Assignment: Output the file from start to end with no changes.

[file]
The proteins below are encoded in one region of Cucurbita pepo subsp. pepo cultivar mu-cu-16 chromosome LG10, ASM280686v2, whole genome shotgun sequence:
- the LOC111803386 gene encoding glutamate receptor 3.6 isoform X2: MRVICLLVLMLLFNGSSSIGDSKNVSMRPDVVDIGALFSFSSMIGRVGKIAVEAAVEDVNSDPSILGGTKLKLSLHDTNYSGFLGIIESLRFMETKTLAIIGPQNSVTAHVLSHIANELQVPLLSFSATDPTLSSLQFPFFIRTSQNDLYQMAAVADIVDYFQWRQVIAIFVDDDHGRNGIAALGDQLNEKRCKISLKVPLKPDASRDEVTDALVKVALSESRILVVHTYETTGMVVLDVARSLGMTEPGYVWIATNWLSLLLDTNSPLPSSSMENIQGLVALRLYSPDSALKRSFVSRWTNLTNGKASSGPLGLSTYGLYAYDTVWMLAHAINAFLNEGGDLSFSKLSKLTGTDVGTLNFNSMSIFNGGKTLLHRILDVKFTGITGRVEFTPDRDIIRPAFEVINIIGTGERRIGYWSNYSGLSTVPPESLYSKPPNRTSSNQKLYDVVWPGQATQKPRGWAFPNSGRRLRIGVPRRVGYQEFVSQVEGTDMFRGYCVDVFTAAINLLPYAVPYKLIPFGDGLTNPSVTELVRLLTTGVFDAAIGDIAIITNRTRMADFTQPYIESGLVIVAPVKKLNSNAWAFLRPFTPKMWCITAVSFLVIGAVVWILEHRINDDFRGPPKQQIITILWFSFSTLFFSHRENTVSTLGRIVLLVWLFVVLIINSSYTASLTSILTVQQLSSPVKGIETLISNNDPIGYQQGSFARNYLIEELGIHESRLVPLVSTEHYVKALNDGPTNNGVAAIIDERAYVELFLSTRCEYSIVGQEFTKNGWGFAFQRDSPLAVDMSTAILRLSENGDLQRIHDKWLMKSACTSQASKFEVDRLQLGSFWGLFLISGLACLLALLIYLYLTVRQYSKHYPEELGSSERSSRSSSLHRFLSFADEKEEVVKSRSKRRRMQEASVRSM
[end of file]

The proteins below are encoded in one region of Cucurbita pepo subsp. pepo cultivar mu-cu-16 chromosome LG10, ASM280686v2, whole genome shotgun sequence:
- the LOC111803386 gene encoding glutamate receptor 3.6 isoform X2: MRVICLLVLMLLFNGSSSIGDSKNVSMRPDVVDIGALFSFSSMIGRVGKIAVEAAVEDVNSDPSILGGTKLKLSLHDTNYSGFLGIIESLRFMETKTLAIIGPQNSVTAHVLSHIANELQVPLLSFSATDPTLSSLQFPFFIRTSQNDLYQMAAVADIVDYFQWRQVIAIFVDDDHGRNGIAALGDQLNEKRCKISLKVPLKPDASRDEVTDALVKVALSESRILVVHTYETTGMVVLDVARSLGMTEPGYVWIATNWLSLLLDTNSPLPSSSMENIQGLVALRLYSPDSALKRSFVSRWTNLTNGKASSGPLGLSTYGLYAYDTVWMLAHAINAFLNEGGDLSFSKLSKLTGTDVGTLNFNSMSIFNGGKTLLHRILDVKFTGITGRVEFTPDRDIIRPAFEVINIIGTGERRIGYWSNYSGLSTVPPESLYSKPPNRTSSNQKLYDVVWPGQATQKPRGWAFPNSGRRLRIGVPRRVGYQEFVSQVEGTDMFRGYCVDVFTAAINLLPYAVPYKLIPFGDGLTNPSVTELVRLLTTGVFDAAIGDIAIITNRTRMADFTQPYIESGLVIVAPVKKLNSNAWAFLRPFTPKMWCITAVSFLVIGAVVWILEHRINDDFRGPPKQQIITILWFSFSTLFFSHRENTVSTLGRIVLLVWLFVVLIINSSYTASLTSILTVQQLSSPVKGIETLISNNDPIGYQQGSFARNYLIEELGIHESRLVPLVSTEHYVKALNDGPTNNGVAAIIDERAYVELFLSTRCEYSIVGQEFTKNGWGFAFQRDSPLAVDMSTAILRLSENGDLQRIHDKWLMKSACTSQASKFEVDRLQLGSFWGLFLISGLACLLALLIYLYLTVRQYSKHYPEELGSSERSSRSSSLHRFLSFADEKEEVVKSRSKRRRMQEASVRSM